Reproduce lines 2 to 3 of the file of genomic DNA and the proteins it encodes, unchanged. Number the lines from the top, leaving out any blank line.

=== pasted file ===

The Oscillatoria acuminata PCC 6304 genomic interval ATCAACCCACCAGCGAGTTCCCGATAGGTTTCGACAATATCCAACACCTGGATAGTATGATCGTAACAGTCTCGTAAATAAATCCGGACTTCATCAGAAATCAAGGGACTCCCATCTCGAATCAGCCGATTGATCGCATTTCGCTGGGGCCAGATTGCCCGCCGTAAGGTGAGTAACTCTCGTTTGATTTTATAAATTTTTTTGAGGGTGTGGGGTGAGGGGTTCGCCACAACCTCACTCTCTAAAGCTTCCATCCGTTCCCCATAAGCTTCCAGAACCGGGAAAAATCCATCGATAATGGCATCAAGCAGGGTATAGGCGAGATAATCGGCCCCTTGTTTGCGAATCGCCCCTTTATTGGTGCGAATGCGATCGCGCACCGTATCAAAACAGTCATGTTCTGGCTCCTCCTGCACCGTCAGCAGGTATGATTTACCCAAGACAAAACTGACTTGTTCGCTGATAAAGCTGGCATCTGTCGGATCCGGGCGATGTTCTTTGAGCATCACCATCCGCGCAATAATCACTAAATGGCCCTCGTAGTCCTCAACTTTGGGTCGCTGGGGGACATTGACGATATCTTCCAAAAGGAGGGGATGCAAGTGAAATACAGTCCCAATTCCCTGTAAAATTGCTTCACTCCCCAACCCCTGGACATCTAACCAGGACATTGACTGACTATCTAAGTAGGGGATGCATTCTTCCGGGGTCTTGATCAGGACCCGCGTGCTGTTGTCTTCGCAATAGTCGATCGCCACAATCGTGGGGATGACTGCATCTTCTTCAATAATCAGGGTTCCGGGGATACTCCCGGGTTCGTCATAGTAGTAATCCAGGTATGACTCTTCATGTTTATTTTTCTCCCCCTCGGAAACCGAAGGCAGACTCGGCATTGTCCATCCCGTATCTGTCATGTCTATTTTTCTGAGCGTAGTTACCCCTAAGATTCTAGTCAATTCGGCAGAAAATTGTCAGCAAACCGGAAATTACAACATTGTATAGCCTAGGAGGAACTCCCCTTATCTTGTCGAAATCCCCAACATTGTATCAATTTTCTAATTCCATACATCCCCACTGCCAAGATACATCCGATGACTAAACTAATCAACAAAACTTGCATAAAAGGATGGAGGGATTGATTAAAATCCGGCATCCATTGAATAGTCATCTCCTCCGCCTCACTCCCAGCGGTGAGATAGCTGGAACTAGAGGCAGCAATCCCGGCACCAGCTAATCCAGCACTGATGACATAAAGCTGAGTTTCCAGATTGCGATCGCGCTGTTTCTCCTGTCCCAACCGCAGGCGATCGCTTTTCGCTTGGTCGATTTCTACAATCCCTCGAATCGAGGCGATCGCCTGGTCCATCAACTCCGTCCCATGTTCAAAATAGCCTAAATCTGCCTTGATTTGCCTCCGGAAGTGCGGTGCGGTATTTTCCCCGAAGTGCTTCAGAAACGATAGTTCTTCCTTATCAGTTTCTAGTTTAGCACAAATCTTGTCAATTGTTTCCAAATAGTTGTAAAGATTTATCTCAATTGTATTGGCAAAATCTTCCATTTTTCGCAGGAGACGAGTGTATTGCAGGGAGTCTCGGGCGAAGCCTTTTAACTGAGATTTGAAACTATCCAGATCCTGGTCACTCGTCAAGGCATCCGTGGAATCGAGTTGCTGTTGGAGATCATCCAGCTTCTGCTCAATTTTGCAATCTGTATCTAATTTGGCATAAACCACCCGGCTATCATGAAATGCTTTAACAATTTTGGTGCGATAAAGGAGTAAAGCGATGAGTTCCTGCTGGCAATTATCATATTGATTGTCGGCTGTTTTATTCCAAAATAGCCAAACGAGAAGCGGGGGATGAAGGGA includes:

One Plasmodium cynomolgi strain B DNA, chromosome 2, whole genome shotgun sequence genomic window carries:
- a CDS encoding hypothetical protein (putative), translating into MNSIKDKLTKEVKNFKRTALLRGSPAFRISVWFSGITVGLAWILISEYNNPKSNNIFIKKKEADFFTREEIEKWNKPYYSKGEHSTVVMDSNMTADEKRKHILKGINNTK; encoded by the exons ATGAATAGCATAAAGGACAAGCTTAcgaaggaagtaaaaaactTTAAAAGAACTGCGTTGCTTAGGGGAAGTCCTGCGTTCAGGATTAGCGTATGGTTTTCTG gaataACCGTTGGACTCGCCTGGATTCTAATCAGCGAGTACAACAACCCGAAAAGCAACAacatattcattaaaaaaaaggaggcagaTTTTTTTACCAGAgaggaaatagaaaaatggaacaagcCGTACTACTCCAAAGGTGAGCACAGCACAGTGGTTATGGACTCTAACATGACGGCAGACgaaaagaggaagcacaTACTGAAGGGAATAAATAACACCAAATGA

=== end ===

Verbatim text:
One Plasmodium cynomolgi strain B DNA, chromosome 2, whole genome shotgun sequence genomic window carries:
- a CDS encoding hypothetical protein (putative), translating into MNSIKDKLTKEVKNFKRTALLRGSPAFRISVWFSGITVGLAWILISEYNNPKSNNIFIKKKEADFFTREEIEKWNKPYYSKGEHSTVVMDSNMTADEKRKHILKGINNTK; encoded by the exons ATGAATAGCATAAAGGACAAGCTTAcgaaggaagtaaaaaactTTAAAAGAACTGCGTTGCTTAGGGGAAGTCCTGCGTTCAGGATTAGCGTATGGTTTTCTG gaataACCGTTGGACTCGCCTGGATTCTAATCAGCGAGTACAACAACCCGAAAAGCAACAacatattcattaaaaaaaaggaggcagaTTTTTTTACCAGAgaggaaatagaaaaatggaacaagcCGTACTACTCCAAAGGTGAGCACAGCACAGTGGTTATGGACTCTAACATGACGGCAGACgaaaagaggaagcacaTACTGAAGGGAATAAATAACACCAAATGA